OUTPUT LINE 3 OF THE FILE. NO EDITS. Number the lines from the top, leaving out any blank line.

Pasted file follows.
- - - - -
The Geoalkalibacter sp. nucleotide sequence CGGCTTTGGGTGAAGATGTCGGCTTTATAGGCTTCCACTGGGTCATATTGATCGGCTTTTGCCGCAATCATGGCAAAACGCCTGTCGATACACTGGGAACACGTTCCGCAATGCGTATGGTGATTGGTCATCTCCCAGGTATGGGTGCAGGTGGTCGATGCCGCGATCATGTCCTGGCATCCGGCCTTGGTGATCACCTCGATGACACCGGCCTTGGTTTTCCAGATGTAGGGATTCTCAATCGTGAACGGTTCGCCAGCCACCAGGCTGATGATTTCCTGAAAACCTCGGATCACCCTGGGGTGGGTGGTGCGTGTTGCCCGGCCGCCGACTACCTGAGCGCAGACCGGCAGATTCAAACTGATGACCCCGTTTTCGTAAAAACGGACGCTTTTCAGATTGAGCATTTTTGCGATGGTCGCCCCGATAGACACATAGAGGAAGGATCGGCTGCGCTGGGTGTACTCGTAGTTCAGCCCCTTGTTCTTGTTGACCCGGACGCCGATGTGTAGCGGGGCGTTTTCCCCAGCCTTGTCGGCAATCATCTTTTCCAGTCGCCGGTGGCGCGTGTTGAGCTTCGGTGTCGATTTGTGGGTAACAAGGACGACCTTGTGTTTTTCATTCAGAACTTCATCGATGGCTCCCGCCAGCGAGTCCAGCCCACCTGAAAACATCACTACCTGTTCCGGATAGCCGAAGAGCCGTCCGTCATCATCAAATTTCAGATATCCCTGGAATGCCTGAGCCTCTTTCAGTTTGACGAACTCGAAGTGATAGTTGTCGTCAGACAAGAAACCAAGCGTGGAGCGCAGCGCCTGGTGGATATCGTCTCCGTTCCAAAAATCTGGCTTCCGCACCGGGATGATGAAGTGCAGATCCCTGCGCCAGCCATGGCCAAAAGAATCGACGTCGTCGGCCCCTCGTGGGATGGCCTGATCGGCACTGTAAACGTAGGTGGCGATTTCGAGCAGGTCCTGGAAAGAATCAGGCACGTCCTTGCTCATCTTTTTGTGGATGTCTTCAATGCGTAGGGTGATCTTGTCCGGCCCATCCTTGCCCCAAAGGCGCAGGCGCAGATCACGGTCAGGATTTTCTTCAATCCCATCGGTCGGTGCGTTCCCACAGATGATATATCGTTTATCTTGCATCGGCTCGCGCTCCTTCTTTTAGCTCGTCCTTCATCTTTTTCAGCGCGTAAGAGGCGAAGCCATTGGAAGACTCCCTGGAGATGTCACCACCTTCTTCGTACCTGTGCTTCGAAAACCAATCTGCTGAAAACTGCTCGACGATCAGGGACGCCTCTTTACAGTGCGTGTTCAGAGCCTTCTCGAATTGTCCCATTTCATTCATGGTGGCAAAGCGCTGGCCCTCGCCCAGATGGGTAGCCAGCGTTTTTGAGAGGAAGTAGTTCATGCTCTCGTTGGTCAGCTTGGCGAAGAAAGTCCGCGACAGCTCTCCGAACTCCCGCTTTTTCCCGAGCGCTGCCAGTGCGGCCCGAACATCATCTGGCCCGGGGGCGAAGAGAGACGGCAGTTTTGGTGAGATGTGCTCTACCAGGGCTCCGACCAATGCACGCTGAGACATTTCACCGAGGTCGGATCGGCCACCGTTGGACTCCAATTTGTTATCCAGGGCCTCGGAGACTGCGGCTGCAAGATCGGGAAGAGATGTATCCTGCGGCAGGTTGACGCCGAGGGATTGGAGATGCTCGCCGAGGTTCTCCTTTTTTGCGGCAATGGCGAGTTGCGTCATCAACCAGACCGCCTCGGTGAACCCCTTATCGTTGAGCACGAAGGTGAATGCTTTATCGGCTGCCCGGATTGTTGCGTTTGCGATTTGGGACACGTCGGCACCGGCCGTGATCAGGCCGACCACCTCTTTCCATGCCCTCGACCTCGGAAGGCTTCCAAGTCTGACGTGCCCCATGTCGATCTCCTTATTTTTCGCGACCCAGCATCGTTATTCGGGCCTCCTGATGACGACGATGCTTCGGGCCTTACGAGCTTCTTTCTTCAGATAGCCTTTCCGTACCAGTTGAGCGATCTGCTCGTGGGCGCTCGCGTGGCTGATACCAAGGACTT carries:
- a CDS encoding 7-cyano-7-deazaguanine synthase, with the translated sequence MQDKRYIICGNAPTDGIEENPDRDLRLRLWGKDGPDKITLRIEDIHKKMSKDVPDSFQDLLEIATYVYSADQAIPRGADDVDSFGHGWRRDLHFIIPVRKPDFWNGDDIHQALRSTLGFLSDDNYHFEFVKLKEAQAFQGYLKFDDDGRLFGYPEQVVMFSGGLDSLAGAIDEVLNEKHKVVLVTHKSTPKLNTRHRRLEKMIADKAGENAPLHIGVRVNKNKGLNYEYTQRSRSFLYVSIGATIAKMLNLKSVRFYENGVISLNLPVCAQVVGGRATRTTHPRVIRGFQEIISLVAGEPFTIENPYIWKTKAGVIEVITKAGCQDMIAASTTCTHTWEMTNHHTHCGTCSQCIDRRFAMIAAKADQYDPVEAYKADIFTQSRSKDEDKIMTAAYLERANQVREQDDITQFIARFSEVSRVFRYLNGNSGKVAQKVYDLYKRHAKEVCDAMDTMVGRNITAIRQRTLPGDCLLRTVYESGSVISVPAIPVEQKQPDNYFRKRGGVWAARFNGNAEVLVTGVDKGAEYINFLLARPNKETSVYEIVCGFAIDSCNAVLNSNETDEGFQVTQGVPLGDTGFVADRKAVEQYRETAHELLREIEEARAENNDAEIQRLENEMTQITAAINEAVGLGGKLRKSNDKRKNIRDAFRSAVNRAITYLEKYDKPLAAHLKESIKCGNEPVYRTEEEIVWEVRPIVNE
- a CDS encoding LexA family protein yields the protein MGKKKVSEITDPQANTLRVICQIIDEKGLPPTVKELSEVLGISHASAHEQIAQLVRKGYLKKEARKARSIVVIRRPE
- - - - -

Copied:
- a CDS encoding LexA family protein yields the protein MGKKKVSEITDPQANTLRVICQIIDEKGLPPTVKELSEVLGISHASAHEQIAQLVRKGYLKKEARKARSIVVIRRPE